Sterling touches five week low versus Dollar on higher US yields

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25 April 2018


The Pound touched its lowest level against the US Dollar in five weeks on Tuesday morning, although recovered during the London session as investors temporarily put aside concerns about the performance of the UK’s economy.

terling lost ground in the five straight London trading sessions through to Monday as investors fret over the fading possibility of another interest rate hike from the Bank of England next month. A much better-than-expected set of government lending figures yesterday morning alleviated some concerns, with borrowing figures falling to their lowest level in 11 years.

The rally in the US Dollar eased across the board yesterday, with the currency fairly range bound against the Euro at around its strongest period since the beginning of March. US 10-year Treasury yields continued to edge higher, rising above 3% for the first time in over 4 years, although this failed to translate into meaningful gains for the greenback. The spread between the US 10-year and corresponding yield in Germany is now at its highest level since 1989 (FIgure 1).

Figure 1: US/Germany 10Y Government Bond Yield Spread (1985 – 2018)

Meanwhile, in the Eurozone, the latest German IFO business sentiment data was a disappointment, adding to concerns that the Eurozone economy could be set to slow in the first half of this year. The main business climate index slipped to 102.1, while there was also a sharp downward revision to the March number to 105.7 from the 114.7 estimate.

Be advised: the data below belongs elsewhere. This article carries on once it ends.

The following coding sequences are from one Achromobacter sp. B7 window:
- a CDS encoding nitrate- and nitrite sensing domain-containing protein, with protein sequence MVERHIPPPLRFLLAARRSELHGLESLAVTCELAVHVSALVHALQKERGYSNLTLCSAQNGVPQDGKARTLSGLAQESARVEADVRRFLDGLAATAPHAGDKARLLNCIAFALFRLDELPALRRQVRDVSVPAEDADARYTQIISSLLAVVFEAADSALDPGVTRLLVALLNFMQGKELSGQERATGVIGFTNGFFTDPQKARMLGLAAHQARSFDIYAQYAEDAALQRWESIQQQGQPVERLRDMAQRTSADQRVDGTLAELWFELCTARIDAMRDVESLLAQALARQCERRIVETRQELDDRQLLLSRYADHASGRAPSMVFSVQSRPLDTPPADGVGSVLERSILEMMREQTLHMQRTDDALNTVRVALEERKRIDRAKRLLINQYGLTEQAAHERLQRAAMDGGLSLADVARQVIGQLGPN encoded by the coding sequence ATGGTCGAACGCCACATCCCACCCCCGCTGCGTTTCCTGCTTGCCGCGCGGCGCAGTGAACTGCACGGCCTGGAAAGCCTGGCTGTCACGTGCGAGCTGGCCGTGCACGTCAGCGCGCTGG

ECB set to maintain cautious approach in April meeting

Today looks set to be a fairly quiet day in terms of macroeconomic news. Investors will instead be turning their attention to Thursday’s European Central Bank meeting for any clues as to the likelihood that its QE programme will be brought to an end later in the year.

We think that the ECB will opt to maintain its fairly cautious tone. Recent macroeconomic data out of the Euro-area has been soft since the last Governing Council meeting in March, while external risks, including the possibility of a global trade war, could be clouding the outlook. The central bank will not be upgrading its economic projections, including its growth and inflation forecasts, until the June meeting, but we think President Draghi will acknowledge the soft data witnessed during the first quarter.

In light of the recent macroeconomic news, we think that another short extension in the bank’s quantitative easing programme beyond September is now on the cards. We see a good chance that the programme could be extended until December 2018, which would include gradual reductions in the monthly purchases towards zero. We do, however, believe that any concrete announcements on altering monetary policy remain a little way off and expect no change in forward guidance tomorrow. The lack of any forward guidance could be seen as a disappointment and may pressure the Euro lower following this Thursday’s press conference.